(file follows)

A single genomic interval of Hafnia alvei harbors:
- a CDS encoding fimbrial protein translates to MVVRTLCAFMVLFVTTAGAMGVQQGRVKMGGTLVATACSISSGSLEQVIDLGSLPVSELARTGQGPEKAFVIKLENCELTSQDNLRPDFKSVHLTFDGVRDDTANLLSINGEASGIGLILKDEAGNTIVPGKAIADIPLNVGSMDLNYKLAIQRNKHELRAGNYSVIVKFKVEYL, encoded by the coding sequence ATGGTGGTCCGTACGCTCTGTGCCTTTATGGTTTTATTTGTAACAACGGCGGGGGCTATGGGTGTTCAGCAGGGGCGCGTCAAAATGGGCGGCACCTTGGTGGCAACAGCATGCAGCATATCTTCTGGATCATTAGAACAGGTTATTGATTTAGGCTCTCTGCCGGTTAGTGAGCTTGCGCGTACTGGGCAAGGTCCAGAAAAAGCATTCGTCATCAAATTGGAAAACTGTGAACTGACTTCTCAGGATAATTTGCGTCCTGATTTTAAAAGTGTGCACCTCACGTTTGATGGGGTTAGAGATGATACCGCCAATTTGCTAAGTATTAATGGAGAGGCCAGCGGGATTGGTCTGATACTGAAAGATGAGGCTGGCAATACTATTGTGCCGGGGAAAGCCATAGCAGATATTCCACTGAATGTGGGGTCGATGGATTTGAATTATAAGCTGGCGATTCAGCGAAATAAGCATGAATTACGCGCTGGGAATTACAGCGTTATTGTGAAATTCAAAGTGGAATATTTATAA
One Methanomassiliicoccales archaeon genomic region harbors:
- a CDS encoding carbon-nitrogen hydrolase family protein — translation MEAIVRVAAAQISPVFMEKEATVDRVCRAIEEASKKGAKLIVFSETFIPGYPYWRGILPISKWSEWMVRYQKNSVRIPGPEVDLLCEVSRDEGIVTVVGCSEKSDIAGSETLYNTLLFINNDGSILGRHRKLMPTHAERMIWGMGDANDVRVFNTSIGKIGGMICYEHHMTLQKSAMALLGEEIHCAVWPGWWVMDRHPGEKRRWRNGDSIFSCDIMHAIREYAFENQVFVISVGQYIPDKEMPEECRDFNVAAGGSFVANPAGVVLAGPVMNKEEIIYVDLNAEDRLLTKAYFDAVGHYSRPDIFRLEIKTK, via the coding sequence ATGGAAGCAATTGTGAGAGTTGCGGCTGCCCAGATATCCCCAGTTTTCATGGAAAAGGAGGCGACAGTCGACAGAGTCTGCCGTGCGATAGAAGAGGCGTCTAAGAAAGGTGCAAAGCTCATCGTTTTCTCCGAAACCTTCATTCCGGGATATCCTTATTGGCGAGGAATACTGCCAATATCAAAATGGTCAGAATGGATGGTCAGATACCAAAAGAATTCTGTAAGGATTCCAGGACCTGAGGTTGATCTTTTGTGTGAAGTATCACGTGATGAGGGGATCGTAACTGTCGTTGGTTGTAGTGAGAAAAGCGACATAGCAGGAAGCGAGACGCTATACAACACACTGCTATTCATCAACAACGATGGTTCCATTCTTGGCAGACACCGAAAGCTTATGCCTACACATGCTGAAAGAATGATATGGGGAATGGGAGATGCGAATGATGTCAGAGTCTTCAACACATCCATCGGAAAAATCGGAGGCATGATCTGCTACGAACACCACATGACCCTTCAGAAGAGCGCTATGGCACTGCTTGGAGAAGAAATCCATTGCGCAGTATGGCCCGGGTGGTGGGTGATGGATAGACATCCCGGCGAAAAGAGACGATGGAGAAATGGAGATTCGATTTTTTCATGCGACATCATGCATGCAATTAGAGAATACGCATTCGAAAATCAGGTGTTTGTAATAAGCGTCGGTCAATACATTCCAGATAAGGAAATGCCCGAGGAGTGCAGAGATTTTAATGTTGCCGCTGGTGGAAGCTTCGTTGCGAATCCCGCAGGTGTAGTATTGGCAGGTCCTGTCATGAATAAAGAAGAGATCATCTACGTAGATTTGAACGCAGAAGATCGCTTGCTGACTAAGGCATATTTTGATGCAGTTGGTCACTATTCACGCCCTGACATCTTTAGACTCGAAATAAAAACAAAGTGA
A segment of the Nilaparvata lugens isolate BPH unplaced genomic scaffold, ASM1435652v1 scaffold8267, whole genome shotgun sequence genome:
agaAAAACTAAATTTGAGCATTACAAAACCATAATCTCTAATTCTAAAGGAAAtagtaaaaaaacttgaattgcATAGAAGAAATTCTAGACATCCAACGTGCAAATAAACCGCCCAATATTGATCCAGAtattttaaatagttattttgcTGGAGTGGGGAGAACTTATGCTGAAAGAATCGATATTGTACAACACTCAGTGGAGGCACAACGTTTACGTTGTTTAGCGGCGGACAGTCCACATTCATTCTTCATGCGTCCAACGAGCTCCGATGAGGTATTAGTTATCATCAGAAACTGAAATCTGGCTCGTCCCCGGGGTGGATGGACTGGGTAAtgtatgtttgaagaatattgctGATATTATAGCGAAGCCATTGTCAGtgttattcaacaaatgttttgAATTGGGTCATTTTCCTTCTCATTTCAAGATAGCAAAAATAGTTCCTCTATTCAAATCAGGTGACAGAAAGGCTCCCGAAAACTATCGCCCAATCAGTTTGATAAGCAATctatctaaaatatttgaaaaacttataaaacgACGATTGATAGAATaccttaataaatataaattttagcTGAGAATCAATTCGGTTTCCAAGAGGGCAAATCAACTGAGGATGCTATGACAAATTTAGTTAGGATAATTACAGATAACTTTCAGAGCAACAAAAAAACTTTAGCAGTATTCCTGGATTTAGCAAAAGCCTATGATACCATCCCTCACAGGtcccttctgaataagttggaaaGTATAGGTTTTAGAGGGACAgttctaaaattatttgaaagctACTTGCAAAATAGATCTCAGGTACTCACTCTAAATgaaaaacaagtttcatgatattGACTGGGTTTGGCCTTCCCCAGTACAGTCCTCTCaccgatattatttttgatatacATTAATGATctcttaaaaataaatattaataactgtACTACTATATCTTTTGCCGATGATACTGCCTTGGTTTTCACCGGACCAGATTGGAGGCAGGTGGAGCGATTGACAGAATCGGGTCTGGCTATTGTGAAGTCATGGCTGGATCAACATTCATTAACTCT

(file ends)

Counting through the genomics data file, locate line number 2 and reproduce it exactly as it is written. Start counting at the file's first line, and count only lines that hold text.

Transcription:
- a CDS encoding fimbrial protein translates to MVVRTLCAFMVLFVTTAGAMGVQQGRVKMGGTLVATACSISSGSLEQVIDLGSLPVSELARTGQGPEKAFVIKLENCELTSQDNLRPDFKSVHLTFDGVRDDTANLLSINGEASGIGLILKDEAGNTIVPGKAIADIPLNVGSMDLNYKLAIQRNKHELRAGNYSVIVKFKVEYL, encoded by the coding sequence ATGGTGGTCCGTACGCTCTGTGCCTTTATGGTTTTATTTGTAACAACGGCGGGGGCTATGGGTGTTCAGCAGGGGCGCGTCAAAATGGGCGGCACCTTGGTGGCAACAGCATGCAGCATATCTTCTGGATCATTAGAACAGGTTATTGATTTAGGCTCTCTGCCGGTTAGTGAGCTTGCGCGTACTGGGCAAGGTCCAGAAAAAGCATTCGTCATCAAATTGGAAAACTGTGAACTGACTTCTCAGGATAATTTGCGTCCTGATTTTAAAAGTGTGCACCTCACGTTTGATGGGGTTAGAGATGATACCGCCAATTTGCTAAGTATTAATGGAGAGGCCAGCGGGATTGGTCTGATACTGAAAGATGAGGCTGGCAATACTATTGTGCCGGGGAAAGCCATAGCAGATATTCCACTGAATGTGGGGTCGATGGATTTGAATTATAAGCTGGCGATTCAGCGAAATAAGCATGAATTACGCGCTGGGAATTACAGCGTTATTGTGAAATTCAAAGTGGAATATTTATAA